first_imgThe Oxford Guild has announced that Kanye West will be giving a talk at the Oxford University Museum of Natural History.At 11pm this evening (March 1st), the Guild’s Facebook page created an event entitled “Kanye West speaks to the Oxford Guild Business Society”, and reported that West would be speaking at the Museum of Natural History tomorrow (March 2nd), at 3pm.According to the event page, the first batch of tickets will go on sale at midnight, with further releases at 2am, and at 9am tomorrow morning.Students were encouraged to sign up to a random ballot for tickets. However, the organisers were keen to emphasise that students would be chosen completely at random.The Guild told Cherwell that as of 12.30am, over 1,800 students had balloted for tickets.Once selected, students will have two hours in which to buy their tickets before the link expires.Abbas Kazmi, Chairman of the Oxford Guild, told Cherwell, “We are very excited to be hosting such an inspiring and high profile a speaker as the legendary Kanye West and expect it to be a fascinating and memorable event.“It is great to see the hard work pay off after having spent many hours negotiating against the odds and keeping things under wraps to secure this event, which is a real coup for the Guild, which I am proud to see continuing to grow from strength to strength, reaching even higher heights and winning ever more national awards and accolades.”He continued to thank the Guild committee, and went on to say, “This is the first in a series of incredibly high profile speakers the Guild has lined up. We have been working industriously behind the scenes and would recommend you watch this space!” There has been no word yet on the subject of West’s speech, but the rapper has been outspoken about business in recent years, condeming, among others, Louis Veitton.West is in the UK for the Brit Awards, where he performed on February 25th, revealing on Twitter last night that his upcoming album is to be titled So Help Me God.So Help Me God pic.twitter.com/e3UUsQQEts— KANYE WEST (@kanyewest) March 1, 2015Kazmi also told Cherwell that a full video of the talk will be available, and explained the reasoning behind the event’s ticketing system. “We do not want students to waste their afternoons queuing outside the Union chamber Frewin Court for example, only not to be let in and to be left disappointed. Nor do we want students to ballot and then not turn up leaving empty seats which have been taken by others.”He also emphasised that only Oxford-registered emails would be valid in the ballot.Sean O’Neill, of Hertford College, was one of the first students to secure a ticket. He remarked to Cherwell, “I get to be in the same room as Kanye West! This is so great it almost makes me like the Oxford Guild.”Oliver Johnston-Watt, a member of the general committee, commented, “Aside from the executive, only two other committee members knew about this. When the first e-mail came in I thought it was some kind of joke but with Kanye being in the UK at the moment for the Brits it all started to make sense.He remarked that it was “absolutely outrageous for any student society to bring in a speaker like Kanye West.“Clearly,” he continued, “the Oxford Guild mean business.”last_img read more


first_img The population of Polish-speaking children in German territory is charted in this data map, one of many factors taken into consideration when redrawing national borders after the war. Another example of a large-scale map, which appears in the collection. The maps capture the magnitude of the war. Kris Snibbe/Harvard Staff Photographer The military, social, economic, and political effects of those crucial shifts are highlighted by the maps on display — handmade, one of a kind, or mass-produced. Some were brought home and donated to Harvard by alumni who had served.Mapmaking advanced more quickly during WWI than in any previous era. Prewar methods, such as relying on known landmarks, were often useless — landmarks could be destroyed or inaccessible. Trench warfare required soldiers to rely on data. Engineers developed sophisticated ways to gather information, recording flashes and booms from enemy cannons to triangulate location, exploiting the photographic potential of air power to create documents that saved lives.A guide to reading the aerial images points to the challenges presented by tilt, scale, and bomb-cratered terrain. “It’s hard to tell where anything is when everything looks like the moon,” said Bonnie Burns, curator of the exhibit and librarian for geographic information services.Plenty of WWI-era maps were not for military use; they were communications tools aimed at illustrating to the home front what was happening in strange and faraway places. Newspapers printed thousands. “They were trying to explain why they were fighting — if anybody knew,” Burns said.A 1914 German map depicts nations straining against borders; a 1918 U.S. map shows Germany as a looming black cloud poised to descend on Europe. Small details like fonts — gothic for German towns, modern for French — hint at the perspective behind the document.The fighting stopped but the mapmaking continued, recognizing new boundaries and new nations. Belgium, France, and Denmark expanded; Poland, Latvia, Lithuania, Estonia, Finland, and Yugoslavia formed.“The maps are amazingly detailed,” said Burns. “As a mapmaker, I wondered how they accomplished that in war conditions with the technology of the time. As a librarian I saw an amazing visual data set I thought researchers would be interested in.” Burns captured the scale and detail of the front in a single map by scanning 300 plans directeurs (detailed maps made by French soldiers), extracting data on trench positions and transposing it on modern road maps.In her final work, trenches vein across land, a bloody graph of months, years, lives, telling a cartographic story of convulsing cultures and wrenching change. The mapmaker’s editorial spin is evident in this 1914 caricature map, which shows each country with a unique persona. Germany strains against its borders, Serbia attempts to throw a bomb at Osterreich while Turkey holds a lit candle under a Crimean powder keg. Images courtesy of the Harvard Map Collection The new field of aerial photography was an invaluable tool to wartime mapmakers, but images could be difficult to read correctly. An original photo shows the extent of damage to the landscape; the resulting map below was adjusted for tilt, scale, and angle. Kris Snibbe/Harvard Staff Photographer World War I lasted four years, three months, two weeks, and one day. Dozens of nations were involved; more than 65 million soldiers were mobilized; casualties rose to 37 million. The Western Front stretched 600 miles through three countries.“From the Alps to the Ocean: Maps of the Western Front,” at Pusey Library through Nov. 11, captures the magnitude of the conflict, each map a shard of the shattered mirror reflecting a gruesome war.Life on the Western Front depended on a labyrinth of trenches quickly and gruelingly dug into battle positions in 1914. Roads, railways, trails, shelters, and ammunition depots sprang up behind the lines, absorbing towns and cities. Small conquests of territory represented big wins — and big losses — in the fight that shaped modern Europe and the Middle East. Mapping a war Curator Bonnie Burns used hundreds of plans directeurs, such as this one detailing the Argonne Forest in 1918, in order to pull together the comprehensive map of the Western Front. Red represents Allied-controlled territory, blue German-held lines. This 1918 rendering shows the enormity of the territory controlled by Central Powers in gray. Published in a magazine for an American audience, the map was advertised as a way to follow the “adventures” of soldiers on the front.last_img read more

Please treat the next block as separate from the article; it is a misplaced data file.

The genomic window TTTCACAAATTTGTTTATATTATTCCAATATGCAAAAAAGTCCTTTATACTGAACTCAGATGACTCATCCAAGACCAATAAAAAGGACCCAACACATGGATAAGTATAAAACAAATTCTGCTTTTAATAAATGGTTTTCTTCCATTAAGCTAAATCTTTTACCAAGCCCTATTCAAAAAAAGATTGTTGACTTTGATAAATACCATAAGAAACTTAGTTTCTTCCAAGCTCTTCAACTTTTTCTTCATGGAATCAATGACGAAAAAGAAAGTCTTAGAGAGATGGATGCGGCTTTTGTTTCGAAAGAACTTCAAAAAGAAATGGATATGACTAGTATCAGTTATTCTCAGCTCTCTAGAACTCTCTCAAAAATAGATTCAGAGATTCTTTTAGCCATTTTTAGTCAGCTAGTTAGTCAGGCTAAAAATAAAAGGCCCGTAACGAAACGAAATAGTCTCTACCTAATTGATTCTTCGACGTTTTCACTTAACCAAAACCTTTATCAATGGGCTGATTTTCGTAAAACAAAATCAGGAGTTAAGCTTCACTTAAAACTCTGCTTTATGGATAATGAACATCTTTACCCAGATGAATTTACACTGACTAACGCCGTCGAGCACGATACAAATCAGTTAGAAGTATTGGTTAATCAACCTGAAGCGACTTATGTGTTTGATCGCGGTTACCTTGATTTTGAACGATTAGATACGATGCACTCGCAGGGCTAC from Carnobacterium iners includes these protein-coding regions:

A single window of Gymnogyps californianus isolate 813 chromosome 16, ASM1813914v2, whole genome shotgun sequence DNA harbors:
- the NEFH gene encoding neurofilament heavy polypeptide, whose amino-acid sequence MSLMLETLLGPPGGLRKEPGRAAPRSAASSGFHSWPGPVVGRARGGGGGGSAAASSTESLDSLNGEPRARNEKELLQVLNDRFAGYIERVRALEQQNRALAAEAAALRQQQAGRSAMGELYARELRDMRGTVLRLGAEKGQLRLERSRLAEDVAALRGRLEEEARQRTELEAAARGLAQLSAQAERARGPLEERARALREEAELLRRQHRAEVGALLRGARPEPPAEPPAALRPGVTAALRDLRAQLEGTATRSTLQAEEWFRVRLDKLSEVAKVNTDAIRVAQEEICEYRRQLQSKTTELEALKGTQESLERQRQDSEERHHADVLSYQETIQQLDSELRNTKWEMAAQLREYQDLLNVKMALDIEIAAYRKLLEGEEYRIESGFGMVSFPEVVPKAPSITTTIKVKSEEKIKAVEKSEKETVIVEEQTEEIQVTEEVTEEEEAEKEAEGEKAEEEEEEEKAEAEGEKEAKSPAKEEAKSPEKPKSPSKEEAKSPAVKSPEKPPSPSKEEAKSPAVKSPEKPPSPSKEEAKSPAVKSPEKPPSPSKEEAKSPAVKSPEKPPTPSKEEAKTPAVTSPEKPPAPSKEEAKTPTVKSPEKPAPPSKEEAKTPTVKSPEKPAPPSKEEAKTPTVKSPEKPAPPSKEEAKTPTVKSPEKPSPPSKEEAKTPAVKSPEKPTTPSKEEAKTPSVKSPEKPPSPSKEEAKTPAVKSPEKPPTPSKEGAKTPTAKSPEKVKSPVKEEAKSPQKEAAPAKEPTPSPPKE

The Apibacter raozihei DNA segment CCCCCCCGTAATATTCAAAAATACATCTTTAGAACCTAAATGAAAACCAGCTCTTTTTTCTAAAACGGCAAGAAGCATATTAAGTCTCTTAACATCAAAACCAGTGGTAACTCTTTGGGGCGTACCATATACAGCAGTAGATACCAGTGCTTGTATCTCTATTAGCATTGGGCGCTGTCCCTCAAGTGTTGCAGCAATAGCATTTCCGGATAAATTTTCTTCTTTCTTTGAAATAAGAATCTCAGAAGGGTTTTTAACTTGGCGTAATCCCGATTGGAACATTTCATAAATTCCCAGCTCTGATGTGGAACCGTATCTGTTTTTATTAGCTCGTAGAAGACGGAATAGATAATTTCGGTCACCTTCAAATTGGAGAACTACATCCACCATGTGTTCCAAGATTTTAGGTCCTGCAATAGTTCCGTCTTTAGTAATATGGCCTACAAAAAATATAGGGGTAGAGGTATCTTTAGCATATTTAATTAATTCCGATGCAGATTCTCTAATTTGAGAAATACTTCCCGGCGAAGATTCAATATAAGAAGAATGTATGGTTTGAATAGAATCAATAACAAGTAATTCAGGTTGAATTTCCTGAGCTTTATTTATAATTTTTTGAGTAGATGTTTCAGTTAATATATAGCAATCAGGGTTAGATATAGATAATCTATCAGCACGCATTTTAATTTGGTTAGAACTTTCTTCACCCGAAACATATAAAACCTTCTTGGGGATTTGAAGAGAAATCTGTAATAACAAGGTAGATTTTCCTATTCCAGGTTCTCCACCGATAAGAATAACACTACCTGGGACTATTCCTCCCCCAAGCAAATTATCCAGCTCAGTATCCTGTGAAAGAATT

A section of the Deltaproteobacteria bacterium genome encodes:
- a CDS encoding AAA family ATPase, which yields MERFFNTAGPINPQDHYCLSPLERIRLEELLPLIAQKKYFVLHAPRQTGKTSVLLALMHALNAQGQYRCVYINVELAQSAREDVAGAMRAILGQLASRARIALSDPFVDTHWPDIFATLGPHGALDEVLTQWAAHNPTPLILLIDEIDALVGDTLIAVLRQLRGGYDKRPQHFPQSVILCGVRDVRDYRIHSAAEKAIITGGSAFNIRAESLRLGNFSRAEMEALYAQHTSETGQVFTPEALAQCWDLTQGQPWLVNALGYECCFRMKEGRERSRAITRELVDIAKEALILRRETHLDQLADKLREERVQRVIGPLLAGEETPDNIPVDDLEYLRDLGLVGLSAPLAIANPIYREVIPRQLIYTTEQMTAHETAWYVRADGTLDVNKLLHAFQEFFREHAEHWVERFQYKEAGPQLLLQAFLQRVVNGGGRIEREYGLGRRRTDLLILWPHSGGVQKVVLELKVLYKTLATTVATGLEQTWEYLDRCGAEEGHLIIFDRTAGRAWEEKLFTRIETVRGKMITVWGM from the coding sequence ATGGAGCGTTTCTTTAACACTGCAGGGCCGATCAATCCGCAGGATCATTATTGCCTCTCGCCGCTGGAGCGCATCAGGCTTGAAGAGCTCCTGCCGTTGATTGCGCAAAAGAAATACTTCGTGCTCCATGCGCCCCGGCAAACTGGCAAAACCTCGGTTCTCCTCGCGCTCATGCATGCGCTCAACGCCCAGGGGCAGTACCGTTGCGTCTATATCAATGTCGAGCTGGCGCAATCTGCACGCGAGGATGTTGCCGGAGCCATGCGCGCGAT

first_imgDhito, however, added that he had yet to secure the backing of any political party to join the race, including the Indonesian Democratic Party of Struggle (PDI-P), of which his father is a member. Late last week, Dhito attended a gathering organized by PDI-P’s Kediri branch, which is led by Agus Sunoto, Pramono’s brother-in-law and Dhito’s uncle. Agus told the gathering that Dhito was running in the upcoming regency election. Pramono, a former PDI-P secretary-general, said that, as Dhito’s father, he would support his son’s bid once the PDI-P declared its support for Dhito. “Once it is decided by the PDIP [to nominate Dhito as its regent candidate] then we will communicate with the chairmen of other political parties. I meet with them almost everyday as fellow Cabinet members,” he said on Saturday. The PDI-P holds the most seats in the Kediri Regional Legislative Council (DPRD) with 15 out of 50 seats, ahead of the National Awakening Party (PKB), which has nine seats, and the Golkar Party, which has six seats. To run in a regional election, a candidate must have the support of a party or coalition that holds at least 20 percent of seats in the DPRD. Dhito is not the only political blueblood set to take part in the upcoming regional elections. President Joko “Jokowi” Widodo’s eldest son Gibran Rakabuming Raka has officially registered with the PDI-P to run in the 2020 Surakarta mayoral election in Central Java, while Jokowi’s son-in-law Bobby Nasution has also registered with both the PDI-P and Golkar to run in the 2020 Medan mayoral race in North Sumatra. Vice President Ma’ruf Amin’s daughter Siti Nur Azizah is also set to run for South Tangerang mayor in Banten. Topics : Hanindhito Himawan Pramana, the son of Cabinet Secretary Pramono Anung, confirmed his intention to take part in Kediri regency election in East Java, adding to the tally of children of government officials and politicians who will run in this year’s regional elections. “If asked whether I am ready or not, I am ready. But now I am still communicating with the leaders of a number of political parties starting from the central office to the village level branches,” Hanindhito or Dhito, as he is commonly known, told journalists on Saturday on the sidelines of an event at the Lirboyo pesantren (Islamic boarding school) in Kediri. The event was also attended by his father as well as Transportation Minister Budi Karya Sumadi and Public Works and Housing Minister Basuki Hadimuljono. last_img read more